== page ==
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KARACHI: The State Bank of Pakistan (SBP) has called for parametric and systemic reforms to deal with rising public pension expenditure in the country. The SBP in its quarterly report “The State of Pakistan’s Economy” has added a Special Section “Public Pension Expenditures in Pakistan - The Need for Reforms”. The special section has made the case that public pension expenditure in Pakistan is on the path to becoming unsustainable. The reforms to public pensions become unavoidable in Pakistan in the face of the worrying acceleration in the associated public sector spending, the SBP said.

According to the SBP, Public sector pension expenditure in Pakistan has risen rapidly over the past decade due to ad-hoc and retrospective increments in pensions announced by the government, commutation and restoration facilities offered to pensioners, early retirements, generous survivorship benefits and resultantly, a high replacement rate. Therefore, reforms are principally needed because public pensions are of an unfunded nature and thus are burdening the already tight fiscal revenue situation.

Specifically, the pension expenditure at the federal level has risen by a Compound Annual Growth Rate (CAGR) of 18 percent in Pakistan during FY11-21. Provincial pension expenditure has also witnessed a similar surge. Within consolidated pension expenditures, civil pensions (including federal and provincial) constituted 63.2 percent, whereas military pensions made up around 36.8 percent on average during the last 5 years.

According to SBP, the overall pension spending as a share of tax revenue has reached 18.7 percent as of FY20, almost double the level a decade earlier. If this proportion continues to grow, it could result in the crowding out of other valuable spending avenues. Pension spending as percent of total budgeted expenditures for FY20 exceeded health and education spending on both federal and provincial fronts and is almost half the level of consolidated development expenditures.

International Financial Institutions (IFIs), such as the World Bank and the International Monetary Fund (IMF) have also started flagging the rising pension expenditure as a pressing concern for Pakistan’s debt sustainability, the SBP mentioned.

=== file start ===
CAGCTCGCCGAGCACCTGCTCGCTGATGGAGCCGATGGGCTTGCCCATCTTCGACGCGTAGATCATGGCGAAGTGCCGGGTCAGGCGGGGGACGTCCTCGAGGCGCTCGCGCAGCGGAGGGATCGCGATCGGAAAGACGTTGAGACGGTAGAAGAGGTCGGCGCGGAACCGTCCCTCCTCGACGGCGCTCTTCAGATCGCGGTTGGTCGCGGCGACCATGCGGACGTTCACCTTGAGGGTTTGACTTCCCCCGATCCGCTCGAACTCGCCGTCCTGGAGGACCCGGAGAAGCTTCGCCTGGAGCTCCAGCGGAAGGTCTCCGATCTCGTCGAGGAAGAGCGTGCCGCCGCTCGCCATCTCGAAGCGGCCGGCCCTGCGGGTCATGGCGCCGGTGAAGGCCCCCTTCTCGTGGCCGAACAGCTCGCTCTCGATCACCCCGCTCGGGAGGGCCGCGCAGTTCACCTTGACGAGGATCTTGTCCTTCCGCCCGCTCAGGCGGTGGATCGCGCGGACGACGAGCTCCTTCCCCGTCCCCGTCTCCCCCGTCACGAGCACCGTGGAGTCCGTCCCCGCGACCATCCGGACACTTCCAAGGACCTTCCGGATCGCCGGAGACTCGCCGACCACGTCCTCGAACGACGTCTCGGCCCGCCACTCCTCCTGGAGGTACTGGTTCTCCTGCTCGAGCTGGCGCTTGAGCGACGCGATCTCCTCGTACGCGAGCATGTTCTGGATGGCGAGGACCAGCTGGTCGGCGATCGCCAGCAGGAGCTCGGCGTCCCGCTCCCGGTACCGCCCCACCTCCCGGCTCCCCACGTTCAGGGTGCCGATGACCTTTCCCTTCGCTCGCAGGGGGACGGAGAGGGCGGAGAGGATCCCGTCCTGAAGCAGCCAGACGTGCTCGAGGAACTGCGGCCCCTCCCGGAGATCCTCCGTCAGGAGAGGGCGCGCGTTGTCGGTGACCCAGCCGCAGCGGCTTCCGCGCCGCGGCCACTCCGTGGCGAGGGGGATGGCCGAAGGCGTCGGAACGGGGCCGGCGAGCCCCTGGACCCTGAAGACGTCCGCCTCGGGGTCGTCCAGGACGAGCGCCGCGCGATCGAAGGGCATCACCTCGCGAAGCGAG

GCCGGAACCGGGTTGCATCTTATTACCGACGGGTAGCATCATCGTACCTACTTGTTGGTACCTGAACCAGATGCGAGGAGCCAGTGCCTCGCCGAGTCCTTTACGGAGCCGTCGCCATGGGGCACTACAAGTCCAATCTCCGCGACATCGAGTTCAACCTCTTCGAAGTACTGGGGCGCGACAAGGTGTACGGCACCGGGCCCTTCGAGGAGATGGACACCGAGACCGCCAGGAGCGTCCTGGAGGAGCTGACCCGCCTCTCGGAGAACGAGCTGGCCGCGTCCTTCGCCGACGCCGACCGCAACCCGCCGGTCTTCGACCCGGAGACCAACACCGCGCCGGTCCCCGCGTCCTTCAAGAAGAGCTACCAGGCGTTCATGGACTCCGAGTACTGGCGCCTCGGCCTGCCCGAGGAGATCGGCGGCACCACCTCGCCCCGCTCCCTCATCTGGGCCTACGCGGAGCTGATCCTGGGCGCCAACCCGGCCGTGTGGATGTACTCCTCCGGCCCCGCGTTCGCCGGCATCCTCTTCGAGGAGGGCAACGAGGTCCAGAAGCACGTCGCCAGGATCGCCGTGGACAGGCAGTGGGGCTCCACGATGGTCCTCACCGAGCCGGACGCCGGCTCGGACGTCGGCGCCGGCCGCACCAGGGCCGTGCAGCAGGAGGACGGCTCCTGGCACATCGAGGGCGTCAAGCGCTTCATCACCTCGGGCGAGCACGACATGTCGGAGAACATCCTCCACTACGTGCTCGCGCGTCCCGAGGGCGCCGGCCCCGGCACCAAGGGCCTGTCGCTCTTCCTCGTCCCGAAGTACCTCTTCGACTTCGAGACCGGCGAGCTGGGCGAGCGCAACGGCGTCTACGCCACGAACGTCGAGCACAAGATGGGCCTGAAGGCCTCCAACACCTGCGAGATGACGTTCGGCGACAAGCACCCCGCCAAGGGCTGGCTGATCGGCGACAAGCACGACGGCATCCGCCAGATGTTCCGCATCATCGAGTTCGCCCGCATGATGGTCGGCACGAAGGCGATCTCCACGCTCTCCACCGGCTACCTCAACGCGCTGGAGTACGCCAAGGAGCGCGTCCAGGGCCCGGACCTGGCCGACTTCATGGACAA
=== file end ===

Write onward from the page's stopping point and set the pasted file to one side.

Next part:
While limited fiscal space is a major reason, the increasing pension spending is worrisome and SBP believed that improvements in the pension framework can substantially help make future payments manageable. Eliminating the generous retrospective increments and reducing the list of dependents eligible for pension payments appear as quick and easy-to implement measures.

The SBP suggested Parametric Reforms and Systemic Reforms to deal with rising pension spending.

In the present Pay As You Go (PAYG) system of Pakistan, the pension obligations are made when they come due. With limited fiscal space, Pakistan may not afford the immediate switching from PAYG to a funded system, since the latter will require the government to make exclusive contributions along with the existing pension payments.

Instead, parametric reforms may be introduced initially to rationalize the cost and incentive structure of pension system and improve the fiscal sustainability of future expenses. Later, the government could consider adopting the comprehensive framework of funded pension system. The following are some parametric reforms that helped in addressing pension related challenges in a number of countries including India, Chile, and the UK, and may also prove helpful in the case of Pakistan.

In addition, the concerned authorities must carry out specialized evaluation exercises at their own end and implement the required legislative reforms accordingly. It is also important to undertake periodic review of implemented reforms in order to ensure long-term sustainability of the pension structure.

Under the Systemic Reforms, once the features of current pension structure are successfully streamlined through sufficient parametric restructuring, the next step would be the adoption of a comprehensive systemic reform to ensure fiscal sustainability of pension liabilities in the long-run.

In this process, the current non-contributed, defined-benefit and pay-asyou-go pension scheme would need to be gradually phased out and replaced with a contributory and funded structure in which the benefits are closely linked with the value of pre-retirement contributions.

In recent decades, many countries in the EU, Latin America and Asia have adopted various systemic reforms focused on reducing the public pension expenditure by switching to pre-funded-defined contribution schemes.

The report mentioned that due to the systemic reforms a number of EU countries including Bulgaria, Estonia, Lithuania, Latvia, and Sweden etc. experienced a downward projection in future pension expenditures, with survivorship benefits also projected to decline.

Copyright Business Recorder, 2021